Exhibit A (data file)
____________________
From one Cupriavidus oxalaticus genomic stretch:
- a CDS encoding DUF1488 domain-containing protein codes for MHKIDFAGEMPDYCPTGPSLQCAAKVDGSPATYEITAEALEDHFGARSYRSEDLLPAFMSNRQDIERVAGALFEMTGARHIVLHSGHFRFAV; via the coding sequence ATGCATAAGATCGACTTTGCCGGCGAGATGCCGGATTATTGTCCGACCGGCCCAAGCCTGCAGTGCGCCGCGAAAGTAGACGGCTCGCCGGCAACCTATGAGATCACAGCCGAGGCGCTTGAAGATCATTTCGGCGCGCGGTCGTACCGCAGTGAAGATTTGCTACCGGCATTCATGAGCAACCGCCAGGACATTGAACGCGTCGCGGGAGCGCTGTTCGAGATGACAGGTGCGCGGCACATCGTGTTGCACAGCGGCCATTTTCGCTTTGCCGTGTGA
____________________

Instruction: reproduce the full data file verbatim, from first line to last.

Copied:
From one Cupriavidus oxalaticus genomic stretch:
- a CDS encoding DUF1488 domain-containing protein codes for MHKIDFAGEMPDYCPTGPSLQCAAKVDGSPATYEITAEALEDHFGARSYRSEDLLPAFMSNRQDIERVAGALFEMTGARHIVLHSGHFRFAV; via the coding sequence ATGCATAAGATCGACTTTGCCGGCGAGATGCCGGATTATTGTCCGACCGGCCCAAGCCTGCAGTGCGCCGCGAAAGTAGACGGCTCGCCGGCAACCTATGAGATCACAGCCGAGGCGCTTGAAGATCATTTCGGCGCGCGGTCGTACCGCAGTGAAGATTTGCTACCGGCATTCATGAGCAACCGCCAGGACATTGAACGCGTCGCGGGAGCGCTGTTCGAGATGACAGGTGCGCGGCACATCGTGTTGCACAGCGGCCATTTTCGCTTTGCCGTGTGA